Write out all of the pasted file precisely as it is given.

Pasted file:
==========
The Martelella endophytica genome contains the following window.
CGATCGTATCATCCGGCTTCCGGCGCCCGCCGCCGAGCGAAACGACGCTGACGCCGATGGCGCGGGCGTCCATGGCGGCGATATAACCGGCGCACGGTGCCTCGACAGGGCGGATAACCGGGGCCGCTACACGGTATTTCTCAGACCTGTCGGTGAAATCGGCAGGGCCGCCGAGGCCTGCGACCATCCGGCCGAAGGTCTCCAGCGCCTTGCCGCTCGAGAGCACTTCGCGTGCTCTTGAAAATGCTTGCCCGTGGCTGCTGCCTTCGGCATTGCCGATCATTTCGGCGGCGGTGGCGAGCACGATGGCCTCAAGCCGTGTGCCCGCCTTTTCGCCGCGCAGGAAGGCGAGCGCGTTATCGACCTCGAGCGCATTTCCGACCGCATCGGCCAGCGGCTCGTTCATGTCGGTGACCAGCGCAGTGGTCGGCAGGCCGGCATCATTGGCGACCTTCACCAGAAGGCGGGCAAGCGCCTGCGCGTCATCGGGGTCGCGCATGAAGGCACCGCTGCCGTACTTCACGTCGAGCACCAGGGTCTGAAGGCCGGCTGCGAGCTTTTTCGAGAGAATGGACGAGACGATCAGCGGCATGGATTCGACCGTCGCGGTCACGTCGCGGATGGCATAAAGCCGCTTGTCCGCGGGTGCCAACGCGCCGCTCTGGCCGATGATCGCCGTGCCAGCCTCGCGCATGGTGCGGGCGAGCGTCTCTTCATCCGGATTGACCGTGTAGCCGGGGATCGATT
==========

The Martelella endophytica genome contains the following window.
CGATCGTATCATCCGGCTTCCGGCGCCCGCCGCCGAGCGAAACGACGCTGACGCCGATGGCGCGGGCGTCCATGGCGGCGATATAACCGGCGCACGGTGCCTCGACAGGGCGGATAACCGGGGCCGCTACACGGTATTTCTCAGACCTGTCGGTGAAATCGGCAGGGCCGCCGAGGCCTGCGACCATCCGGCCGAAGGTCTCCAGCGCCTTGCCGCTCGAGAGCACTTCGCGTGCTCTTGAAAATGCTTGCCCGTGGCTGCTGCCTTCGGCATTGCCGATCATTTCGGCGGCGGTGGCGAGCACGATGGCCTCAAGCCGTGTGCCCGCCTTTTCGCCGCGCAGGAAGGCGAGCGCGTTATCGACCTCGAGCGCATTTCCGACCGCATCGGCCAGCGGCTCGTTCATGTCGGTGACCAGCGCAGTGGTCGGCAGGCCGGCATCATTGGCGACCTTCACCAGAAGGCGGGCAAGCGCCTGCGCGTCATCGGGGTCGCGCATGAAGGCACCGCTGCCGTACTTCACGTCGAGCACCAGGGTCTGAAGGCCGGCTGCGAGCTTTTTCGAGAGAATGGACGAGACGATCAGCGGCATGGATTCGACCGTCGCGGTCACGTCGCGGATGGCATAAAGCCGCTTGTCCGCGGGTGCCAACGCGCCGCTCTGGCCGATGATCGCCGTGCCAGCCTCGCGCATGGTGCGGGCGAGCGTCTCTTCATCCGGATTGACCGTGTAGCCGGGGATCGATT